Are you up to date with your cervical cancer screening? If the answer is no then this is the most important post you’ll read today.
Nearly half of Australian women are not undergoing regular screening for cervical cancer, according to the Australian Cervical Cancer Foundation.
Cervical cancer screening, or pap tests, detect low-grade abnormalities in approximately 100,000 women every year as well as high-grade abnormalities in about 30,000 women.
With regular testing, the disease can be easily treatable if abnormalities are detected early before cells develop into cancer or pre-cancer.
"While women are able to have a pap test or cervical screening done every two years, 43 per cent of women don't get it done regularly enough," Australian Cervical Cancer Foundation chief executive Joe Tooma tells ABC.
"What we know is 90 per cent of the women who are going to get cervical cancer or die from cervical cancer are in that group."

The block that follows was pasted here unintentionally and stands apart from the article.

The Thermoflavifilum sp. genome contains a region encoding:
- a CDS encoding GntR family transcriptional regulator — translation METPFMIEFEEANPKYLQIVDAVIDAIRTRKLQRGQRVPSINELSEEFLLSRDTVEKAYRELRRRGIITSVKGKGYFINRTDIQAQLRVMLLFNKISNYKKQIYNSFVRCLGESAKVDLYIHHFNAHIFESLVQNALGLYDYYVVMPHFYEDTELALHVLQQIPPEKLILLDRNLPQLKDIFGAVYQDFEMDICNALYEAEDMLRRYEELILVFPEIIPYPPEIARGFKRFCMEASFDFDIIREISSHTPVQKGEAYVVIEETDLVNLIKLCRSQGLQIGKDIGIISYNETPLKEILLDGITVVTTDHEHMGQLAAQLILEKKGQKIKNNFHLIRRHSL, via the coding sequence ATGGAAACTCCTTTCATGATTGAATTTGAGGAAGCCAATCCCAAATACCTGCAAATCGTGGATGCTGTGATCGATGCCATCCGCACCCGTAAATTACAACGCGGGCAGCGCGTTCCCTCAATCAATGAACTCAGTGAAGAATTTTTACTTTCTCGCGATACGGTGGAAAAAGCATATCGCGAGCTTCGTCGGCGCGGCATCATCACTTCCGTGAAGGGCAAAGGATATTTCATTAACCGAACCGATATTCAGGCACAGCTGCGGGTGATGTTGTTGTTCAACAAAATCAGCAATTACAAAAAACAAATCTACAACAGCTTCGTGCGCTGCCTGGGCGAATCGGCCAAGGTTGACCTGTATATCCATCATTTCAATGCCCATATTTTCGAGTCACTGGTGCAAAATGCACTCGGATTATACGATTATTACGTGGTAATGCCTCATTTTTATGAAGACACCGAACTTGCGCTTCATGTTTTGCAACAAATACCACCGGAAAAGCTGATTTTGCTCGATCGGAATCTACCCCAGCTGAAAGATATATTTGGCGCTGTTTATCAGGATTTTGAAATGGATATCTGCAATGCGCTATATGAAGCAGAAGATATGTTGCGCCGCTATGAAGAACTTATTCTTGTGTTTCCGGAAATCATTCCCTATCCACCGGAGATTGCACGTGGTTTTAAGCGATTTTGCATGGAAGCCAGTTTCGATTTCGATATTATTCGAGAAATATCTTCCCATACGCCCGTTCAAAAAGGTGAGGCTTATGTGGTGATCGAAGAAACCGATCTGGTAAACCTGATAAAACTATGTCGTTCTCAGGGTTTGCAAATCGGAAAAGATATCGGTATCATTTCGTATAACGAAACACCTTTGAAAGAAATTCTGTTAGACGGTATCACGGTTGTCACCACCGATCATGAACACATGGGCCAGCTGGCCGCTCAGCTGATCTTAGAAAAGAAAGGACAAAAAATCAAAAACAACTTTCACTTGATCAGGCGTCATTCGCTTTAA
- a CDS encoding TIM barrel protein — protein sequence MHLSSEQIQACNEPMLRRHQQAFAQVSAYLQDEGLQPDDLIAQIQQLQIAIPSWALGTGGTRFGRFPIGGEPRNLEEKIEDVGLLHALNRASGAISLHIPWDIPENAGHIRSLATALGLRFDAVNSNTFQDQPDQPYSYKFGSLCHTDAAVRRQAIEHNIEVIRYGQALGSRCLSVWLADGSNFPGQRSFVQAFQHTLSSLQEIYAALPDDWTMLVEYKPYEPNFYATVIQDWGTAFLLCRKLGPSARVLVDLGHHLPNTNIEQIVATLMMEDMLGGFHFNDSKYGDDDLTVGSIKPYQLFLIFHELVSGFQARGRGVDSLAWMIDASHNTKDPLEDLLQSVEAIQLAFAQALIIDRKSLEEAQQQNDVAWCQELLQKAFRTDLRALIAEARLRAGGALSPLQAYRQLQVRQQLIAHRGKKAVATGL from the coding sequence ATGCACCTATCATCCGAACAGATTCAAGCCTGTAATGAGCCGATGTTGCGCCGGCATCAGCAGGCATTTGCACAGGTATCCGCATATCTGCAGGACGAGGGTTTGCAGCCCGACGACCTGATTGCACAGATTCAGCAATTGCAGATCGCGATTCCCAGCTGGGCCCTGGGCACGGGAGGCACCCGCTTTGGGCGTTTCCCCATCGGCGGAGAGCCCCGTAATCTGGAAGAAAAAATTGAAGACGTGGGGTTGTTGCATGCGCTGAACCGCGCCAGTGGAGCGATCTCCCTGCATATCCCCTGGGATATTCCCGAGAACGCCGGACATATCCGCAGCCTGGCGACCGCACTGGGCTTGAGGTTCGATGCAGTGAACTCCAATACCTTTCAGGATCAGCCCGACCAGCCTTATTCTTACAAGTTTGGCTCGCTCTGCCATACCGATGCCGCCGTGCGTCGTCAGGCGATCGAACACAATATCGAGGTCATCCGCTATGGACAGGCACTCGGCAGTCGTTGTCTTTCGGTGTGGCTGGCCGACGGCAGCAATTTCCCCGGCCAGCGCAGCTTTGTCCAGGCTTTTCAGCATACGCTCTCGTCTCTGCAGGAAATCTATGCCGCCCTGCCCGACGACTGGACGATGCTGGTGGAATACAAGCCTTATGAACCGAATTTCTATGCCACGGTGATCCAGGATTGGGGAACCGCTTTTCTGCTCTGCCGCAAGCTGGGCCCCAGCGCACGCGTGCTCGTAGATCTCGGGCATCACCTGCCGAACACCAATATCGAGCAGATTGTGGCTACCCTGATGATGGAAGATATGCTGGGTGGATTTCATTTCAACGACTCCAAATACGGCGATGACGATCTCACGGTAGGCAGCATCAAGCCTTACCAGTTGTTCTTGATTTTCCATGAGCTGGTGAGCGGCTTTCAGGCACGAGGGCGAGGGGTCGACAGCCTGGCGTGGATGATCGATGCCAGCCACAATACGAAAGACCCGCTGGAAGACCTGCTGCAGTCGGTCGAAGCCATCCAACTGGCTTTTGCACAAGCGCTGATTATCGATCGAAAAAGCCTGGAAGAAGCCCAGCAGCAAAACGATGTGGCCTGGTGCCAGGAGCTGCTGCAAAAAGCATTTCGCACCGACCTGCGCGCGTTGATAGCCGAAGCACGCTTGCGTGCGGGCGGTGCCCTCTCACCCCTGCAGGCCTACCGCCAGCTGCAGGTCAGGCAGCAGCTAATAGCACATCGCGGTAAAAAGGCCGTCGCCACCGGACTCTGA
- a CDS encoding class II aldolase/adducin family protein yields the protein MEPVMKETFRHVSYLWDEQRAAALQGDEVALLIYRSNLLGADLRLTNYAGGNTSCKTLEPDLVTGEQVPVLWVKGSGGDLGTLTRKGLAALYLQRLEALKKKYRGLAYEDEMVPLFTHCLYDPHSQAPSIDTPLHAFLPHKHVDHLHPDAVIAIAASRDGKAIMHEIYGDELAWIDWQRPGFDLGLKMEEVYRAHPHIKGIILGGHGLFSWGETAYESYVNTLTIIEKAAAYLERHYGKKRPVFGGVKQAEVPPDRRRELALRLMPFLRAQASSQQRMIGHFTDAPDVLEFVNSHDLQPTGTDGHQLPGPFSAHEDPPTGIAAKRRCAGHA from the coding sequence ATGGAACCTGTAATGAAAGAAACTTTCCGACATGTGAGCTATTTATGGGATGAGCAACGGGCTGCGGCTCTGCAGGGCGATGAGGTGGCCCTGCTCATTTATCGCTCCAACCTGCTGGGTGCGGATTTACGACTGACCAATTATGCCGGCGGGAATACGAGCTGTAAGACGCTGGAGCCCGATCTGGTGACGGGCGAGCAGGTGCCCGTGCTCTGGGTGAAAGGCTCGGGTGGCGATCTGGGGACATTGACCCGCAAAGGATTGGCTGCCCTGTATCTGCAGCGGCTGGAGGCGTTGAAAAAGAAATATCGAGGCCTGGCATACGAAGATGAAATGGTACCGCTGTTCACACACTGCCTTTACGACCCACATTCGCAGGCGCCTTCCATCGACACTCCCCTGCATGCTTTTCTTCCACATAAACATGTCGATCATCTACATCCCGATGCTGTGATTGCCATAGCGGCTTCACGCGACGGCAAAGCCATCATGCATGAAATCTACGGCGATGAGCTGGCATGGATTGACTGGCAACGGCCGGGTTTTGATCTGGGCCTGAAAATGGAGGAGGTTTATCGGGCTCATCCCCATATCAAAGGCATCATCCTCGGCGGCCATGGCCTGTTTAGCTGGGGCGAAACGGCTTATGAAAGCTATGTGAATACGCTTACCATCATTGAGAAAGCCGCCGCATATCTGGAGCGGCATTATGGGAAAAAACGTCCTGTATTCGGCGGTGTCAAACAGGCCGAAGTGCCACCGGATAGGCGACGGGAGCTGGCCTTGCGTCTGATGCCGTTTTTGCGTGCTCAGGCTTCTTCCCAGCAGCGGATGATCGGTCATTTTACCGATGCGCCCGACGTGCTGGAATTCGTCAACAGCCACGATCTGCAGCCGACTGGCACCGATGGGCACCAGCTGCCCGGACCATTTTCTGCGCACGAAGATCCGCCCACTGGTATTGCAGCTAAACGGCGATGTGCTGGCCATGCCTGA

The cervical cancer vaccine is highly effective but it only protects against 80 per cent of cervical cancers, therefore sexually active women between the age of 18 and 69 should be tested at least every two years.
This week is National Cervical Cancer Awareness Week and Australian Cervical Cancer Foundation is urging women to ensure they stay up-to-date.
"One of the issues there is that while the cervical cancer vaccine is very effective and very, very safe, it only protects you against the two main viruses that cause 80 per cent of cervical cancers," Mr Tooma added.
When was your last check?
For more information on my cervical cancer screening is so important, head to www.cancerinstitute.org.au.